Gap between lowest and highest salaries is widening

A study by the human resources company Acerta has revealed that the gap between the lowest and the highest salaries is wider that it has been for the past 6 years. In 2017 wage disparity stood at 2.81. This figure of 2.81 means that the top 10% of employees earn 2.81 times the more than the bottom 10%. In 2016 the level of wage disparity stood at 2.72. It was 2.71 in 2015.

The Head of Acerta Dirk Wijns told VRT News that higher salaries are getting higher as a result of the so-called “war for talent” the greater labour mobility.

"Employees with high skill levels are very desirable. They have the choice of moving on to a new employer for more money or staying where they are also at an increased wage”.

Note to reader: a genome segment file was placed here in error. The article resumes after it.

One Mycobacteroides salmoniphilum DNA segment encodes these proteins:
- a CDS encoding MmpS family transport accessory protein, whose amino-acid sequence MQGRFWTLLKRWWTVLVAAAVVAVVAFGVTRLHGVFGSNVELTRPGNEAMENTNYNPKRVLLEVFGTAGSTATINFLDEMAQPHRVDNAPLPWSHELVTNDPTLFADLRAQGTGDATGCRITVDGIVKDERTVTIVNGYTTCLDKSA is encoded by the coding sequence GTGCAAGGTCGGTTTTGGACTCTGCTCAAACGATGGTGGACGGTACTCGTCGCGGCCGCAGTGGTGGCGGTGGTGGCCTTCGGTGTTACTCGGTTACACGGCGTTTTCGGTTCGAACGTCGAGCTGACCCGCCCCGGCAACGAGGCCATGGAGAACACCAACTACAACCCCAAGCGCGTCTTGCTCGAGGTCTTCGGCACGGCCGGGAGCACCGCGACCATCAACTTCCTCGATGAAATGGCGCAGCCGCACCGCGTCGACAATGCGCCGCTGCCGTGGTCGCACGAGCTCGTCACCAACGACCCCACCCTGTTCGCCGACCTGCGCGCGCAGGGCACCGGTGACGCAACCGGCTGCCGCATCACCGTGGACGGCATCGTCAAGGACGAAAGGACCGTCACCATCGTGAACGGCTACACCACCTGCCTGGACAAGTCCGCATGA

A second reason for the widening of the wage gap is the improved economic climate. This brings with it an increase in the amount paid out in variable salary such as bonuses. Those on higher salaries are more likely to benefit from this.

Lower salaries are also going up, but not as fast. Acerta expects the gap to widen still further during 2018. Nevertheless, it remains smaller than in neighbouring countries as most salaries are determined by collective bargaining per sector.

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